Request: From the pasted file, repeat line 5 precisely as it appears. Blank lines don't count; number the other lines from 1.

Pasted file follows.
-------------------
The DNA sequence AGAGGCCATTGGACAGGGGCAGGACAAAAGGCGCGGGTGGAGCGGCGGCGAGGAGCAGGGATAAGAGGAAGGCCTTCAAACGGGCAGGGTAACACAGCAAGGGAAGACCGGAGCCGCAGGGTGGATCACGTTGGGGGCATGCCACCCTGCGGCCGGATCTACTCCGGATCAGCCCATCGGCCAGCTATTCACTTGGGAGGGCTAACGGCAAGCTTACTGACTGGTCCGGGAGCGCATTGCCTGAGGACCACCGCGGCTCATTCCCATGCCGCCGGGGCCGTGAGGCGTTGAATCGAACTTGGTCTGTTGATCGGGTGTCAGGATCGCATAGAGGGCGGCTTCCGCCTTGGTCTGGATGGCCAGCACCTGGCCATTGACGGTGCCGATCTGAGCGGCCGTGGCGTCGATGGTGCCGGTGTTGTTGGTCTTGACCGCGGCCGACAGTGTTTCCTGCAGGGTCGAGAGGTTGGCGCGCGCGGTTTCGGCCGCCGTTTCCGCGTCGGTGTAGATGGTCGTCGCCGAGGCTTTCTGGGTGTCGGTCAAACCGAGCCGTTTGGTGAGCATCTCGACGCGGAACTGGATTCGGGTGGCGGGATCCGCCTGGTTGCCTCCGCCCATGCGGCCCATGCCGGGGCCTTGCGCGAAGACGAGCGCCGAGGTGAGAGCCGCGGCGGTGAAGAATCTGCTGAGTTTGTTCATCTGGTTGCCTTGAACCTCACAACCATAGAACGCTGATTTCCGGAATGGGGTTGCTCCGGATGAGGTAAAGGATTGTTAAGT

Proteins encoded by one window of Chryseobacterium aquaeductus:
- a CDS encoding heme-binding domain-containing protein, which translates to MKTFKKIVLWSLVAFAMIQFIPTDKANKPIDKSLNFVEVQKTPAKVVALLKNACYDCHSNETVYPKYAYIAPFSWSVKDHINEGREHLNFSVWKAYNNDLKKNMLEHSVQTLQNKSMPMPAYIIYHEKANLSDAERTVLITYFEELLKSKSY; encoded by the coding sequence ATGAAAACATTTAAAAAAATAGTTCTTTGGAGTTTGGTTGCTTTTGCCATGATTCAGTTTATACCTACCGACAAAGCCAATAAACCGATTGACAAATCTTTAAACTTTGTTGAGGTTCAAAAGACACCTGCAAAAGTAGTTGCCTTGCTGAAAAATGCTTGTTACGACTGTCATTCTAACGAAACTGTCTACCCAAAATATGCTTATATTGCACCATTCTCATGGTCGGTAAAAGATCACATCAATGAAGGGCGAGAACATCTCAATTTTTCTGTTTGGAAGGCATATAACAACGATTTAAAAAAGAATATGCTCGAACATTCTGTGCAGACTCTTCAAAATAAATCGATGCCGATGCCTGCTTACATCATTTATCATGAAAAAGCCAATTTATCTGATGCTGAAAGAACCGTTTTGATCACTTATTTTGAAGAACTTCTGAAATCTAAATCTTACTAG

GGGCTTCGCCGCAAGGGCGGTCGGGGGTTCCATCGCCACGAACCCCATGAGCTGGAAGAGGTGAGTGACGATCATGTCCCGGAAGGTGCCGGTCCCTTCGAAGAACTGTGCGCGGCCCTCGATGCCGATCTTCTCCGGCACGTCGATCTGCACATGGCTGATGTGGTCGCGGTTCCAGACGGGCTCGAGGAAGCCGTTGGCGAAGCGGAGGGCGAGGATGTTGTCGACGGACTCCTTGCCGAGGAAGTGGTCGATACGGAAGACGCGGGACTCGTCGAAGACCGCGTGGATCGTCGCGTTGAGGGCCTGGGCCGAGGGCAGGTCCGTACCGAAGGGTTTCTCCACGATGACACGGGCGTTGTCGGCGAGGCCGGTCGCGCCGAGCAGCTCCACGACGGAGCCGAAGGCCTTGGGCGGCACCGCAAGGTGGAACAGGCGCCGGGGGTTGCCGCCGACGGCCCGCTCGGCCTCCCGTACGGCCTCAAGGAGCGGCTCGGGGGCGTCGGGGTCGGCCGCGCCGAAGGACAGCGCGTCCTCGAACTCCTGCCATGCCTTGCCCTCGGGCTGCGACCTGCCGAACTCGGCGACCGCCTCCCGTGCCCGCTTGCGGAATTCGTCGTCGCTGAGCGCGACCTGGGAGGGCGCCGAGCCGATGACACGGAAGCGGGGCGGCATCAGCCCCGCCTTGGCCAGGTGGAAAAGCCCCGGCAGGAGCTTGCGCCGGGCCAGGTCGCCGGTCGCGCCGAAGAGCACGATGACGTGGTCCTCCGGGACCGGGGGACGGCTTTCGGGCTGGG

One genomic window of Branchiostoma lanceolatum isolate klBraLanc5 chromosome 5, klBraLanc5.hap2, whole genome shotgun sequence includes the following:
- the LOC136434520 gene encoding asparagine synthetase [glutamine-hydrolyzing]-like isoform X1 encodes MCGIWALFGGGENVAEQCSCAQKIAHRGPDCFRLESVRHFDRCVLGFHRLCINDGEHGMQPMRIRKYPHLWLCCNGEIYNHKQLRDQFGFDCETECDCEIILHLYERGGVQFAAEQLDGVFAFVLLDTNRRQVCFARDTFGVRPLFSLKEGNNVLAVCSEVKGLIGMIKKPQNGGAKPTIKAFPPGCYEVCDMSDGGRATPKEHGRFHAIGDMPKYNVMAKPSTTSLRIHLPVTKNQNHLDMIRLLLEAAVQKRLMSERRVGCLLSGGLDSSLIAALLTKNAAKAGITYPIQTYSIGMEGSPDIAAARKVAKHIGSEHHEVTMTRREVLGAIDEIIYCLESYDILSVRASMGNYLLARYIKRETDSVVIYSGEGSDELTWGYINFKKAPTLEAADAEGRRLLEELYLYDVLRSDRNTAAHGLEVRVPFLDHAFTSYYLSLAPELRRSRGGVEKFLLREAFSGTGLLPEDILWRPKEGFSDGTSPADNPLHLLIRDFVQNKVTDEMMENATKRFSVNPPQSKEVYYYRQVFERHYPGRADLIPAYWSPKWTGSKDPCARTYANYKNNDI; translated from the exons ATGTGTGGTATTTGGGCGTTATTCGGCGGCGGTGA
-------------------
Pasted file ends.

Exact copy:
One genomic window of Branchiostoma lanceolatum isolate klBraLanc5 chromosome 5, klBraLanc5.hap2, whole genome shotgun sequence includes the following: